A Negotiating Strategy

Call the¬†EU countries without the UK the E27. Judging by the announcements from yesterday, the E27 are hoping for an orderly Brexit process which leaves all treaties intact (not just Rome, Maasstricht, Lisbon and so on, but also the EEA and EFTA agreements). The UK wants (arguably needs, but I won’t get into that) something which is going to violate one or the other of those, namely some arrangement which allows the UK to restrict freedom of movement while retaining some access to the open market.

Let’s take those positions at face value. This won’t be the first time they have been discussed – the European Council discussed them earlier this year.

The positions are incompatible. If there is to be an agreement, either the E27 or the UK will have to give a little. If the UK were to invoke Article 50, then there is an end to negotiations two years later even if agreement has not been reached, and in that case a specific arrangement is triggered which is incompatible with what the UK is likely to want on trade. So the UK would lose. It follows that there is no motivation for the UK to invoke Article 50.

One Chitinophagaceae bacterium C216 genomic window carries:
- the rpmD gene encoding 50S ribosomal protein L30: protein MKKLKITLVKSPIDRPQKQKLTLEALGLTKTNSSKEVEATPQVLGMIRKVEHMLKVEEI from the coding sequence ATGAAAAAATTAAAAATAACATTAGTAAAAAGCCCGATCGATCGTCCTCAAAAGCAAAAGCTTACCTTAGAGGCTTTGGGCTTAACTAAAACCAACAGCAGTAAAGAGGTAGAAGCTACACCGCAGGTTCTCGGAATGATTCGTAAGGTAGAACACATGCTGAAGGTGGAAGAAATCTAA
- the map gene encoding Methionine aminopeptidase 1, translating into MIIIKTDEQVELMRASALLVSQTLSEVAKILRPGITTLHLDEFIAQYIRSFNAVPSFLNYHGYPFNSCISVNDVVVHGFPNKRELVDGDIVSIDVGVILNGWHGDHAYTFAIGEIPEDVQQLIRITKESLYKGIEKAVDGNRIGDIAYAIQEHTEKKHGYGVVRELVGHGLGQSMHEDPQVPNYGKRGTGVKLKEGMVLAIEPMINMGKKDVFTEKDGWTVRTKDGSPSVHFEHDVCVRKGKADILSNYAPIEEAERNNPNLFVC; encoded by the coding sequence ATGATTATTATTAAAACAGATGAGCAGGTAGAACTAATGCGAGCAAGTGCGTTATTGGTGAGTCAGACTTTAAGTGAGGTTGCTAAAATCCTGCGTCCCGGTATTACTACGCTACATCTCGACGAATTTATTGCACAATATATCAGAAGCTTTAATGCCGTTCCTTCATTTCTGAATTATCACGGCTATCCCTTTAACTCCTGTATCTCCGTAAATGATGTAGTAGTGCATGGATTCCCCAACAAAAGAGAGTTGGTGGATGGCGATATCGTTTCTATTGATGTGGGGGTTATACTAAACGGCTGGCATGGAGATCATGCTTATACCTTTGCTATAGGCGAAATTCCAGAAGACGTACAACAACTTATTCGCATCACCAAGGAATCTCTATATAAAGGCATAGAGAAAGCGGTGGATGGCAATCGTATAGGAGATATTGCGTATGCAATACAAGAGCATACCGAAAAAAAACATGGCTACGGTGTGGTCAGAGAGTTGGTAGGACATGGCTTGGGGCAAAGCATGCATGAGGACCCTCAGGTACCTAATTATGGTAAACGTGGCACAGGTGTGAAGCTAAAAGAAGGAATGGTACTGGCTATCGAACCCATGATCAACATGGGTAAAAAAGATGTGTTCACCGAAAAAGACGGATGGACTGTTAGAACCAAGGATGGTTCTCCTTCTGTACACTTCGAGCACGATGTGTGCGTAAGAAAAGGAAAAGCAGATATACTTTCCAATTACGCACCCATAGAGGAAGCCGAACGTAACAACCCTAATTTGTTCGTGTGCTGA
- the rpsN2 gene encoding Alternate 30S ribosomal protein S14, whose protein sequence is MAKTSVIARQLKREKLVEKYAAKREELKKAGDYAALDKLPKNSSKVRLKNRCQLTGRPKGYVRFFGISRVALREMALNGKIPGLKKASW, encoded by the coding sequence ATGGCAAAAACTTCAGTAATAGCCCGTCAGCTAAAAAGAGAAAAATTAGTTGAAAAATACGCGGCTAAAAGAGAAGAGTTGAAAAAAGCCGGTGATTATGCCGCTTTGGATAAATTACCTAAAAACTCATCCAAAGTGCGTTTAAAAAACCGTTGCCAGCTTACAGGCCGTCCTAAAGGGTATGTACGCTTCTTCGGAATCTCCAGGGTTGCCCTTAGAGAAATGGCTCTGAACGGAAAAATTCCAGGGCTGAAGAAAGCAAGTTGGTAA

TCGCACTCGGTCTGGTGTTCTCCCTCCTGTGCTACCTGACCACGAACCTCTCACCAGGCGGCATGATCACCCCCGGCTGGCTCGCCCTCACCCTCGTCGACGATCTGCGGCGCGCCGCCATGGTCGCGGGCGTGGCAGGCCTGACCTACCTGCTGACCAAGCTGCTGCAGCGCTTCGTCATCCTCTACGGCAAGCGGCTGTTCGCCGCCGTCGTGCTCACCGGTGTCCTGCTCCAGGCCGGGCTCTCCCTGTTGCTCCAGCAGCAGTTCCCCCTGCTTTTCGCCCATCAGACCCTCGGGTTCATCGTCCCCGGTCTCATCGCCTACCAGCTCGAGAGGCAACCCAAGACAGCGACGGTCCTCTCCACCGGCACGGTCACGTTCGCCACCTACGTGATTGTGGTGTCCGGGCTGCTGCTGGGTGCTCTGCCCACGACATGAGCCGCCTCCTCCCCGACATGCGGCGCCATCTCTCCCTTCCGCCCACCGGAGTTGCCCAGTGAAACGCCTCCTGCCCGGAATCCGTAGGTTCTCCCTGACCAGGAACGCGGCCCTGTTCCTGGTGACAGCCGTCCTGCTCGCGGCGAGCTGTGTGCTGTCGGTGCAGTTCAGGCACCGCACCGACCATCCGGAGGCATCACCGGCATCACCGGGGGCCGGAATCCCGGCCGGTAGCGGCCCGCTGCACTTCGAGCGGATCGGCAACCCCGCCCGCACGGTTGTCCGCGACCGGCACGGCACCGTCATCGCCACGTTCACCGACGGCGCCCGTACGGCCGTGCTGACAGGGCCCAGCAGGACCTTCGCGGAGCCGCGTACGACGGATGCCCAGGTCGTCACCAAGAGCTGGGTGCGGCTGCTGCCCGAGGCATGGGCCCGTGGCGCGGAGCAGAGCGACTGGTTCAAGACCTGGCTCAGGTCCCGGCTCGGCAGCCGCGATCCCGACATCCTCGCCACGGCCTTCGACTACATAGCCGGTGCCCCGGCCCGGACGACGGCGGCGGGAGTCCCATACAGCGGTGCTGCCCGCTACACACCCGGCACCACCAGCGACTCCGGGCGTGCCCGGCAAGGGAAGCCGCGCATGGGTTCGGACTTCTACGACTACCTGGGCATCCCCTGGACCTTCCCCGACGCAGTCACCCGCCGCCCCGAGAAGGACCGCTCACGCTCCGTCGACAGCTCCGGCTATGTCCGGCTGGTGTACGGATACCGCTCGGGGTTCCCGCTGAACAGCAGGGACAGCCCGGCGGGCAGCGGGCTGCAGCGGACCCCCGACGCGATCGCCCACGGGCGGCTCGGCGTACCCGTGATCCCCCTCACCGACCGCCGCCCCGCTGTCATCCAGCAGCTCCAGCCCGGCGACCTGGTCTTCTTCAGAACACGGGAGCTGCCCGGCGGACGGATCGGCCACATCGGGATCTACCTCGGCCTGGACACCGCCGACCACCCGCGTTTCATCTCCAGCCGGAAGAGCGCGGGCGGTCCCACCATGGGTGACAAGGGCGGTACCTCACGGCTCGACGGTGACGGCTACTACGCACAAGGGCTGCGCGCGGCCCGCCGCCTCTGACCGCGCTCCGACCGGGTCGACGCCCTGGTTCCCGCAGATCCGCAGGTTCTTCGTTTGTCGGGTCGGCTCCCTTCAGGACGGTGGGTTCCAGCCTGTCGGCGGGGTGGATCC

If Article 50 is not invoked, then an unholy organisational mess will ensue and EU Council meetings will be much more difficult. People will be saying (they already are saying) “enough of this“.

The only resolution of that situation would be for the E27 to give a little. That would mean allowing access to the market while allowing some restrictions on immigration. And if that’s on the table, why would the UK want to Brexit? (So Article 50 wouldn’t be invoked anyway.)

This would of course set a rotten precedent – there are others in the E27 who might want some restrictions on immigration at some point in the future (even France or Germany if Front National and AfD develop national influence – this is why it’s so hard). But the entire process would also set a rotten precedent for strategies for withdrawal via Article 50.

There is said to be “no appetite” for further revision of the fundamental EU treaties. But it looks like some revision will have to be, either to fix the weakness of Article 50 or to modify the conditions of free movement or both. The point of negotiations such as these is for each side to get as much of what it wants as it can, full stop, not to get as much as it can while not inconveniencing the other.

When I first thought about this, I also thought there will be plenty of other people thinking of it too. Indeed, Simon Fraser and Christopher Meyer seem to have reached the neighbourhood yesterday http://www.theguardian.com/politics/2016/jun/28/uk-lacks-expertise-for-trade-talks-with-europe-says-top-civil-servant

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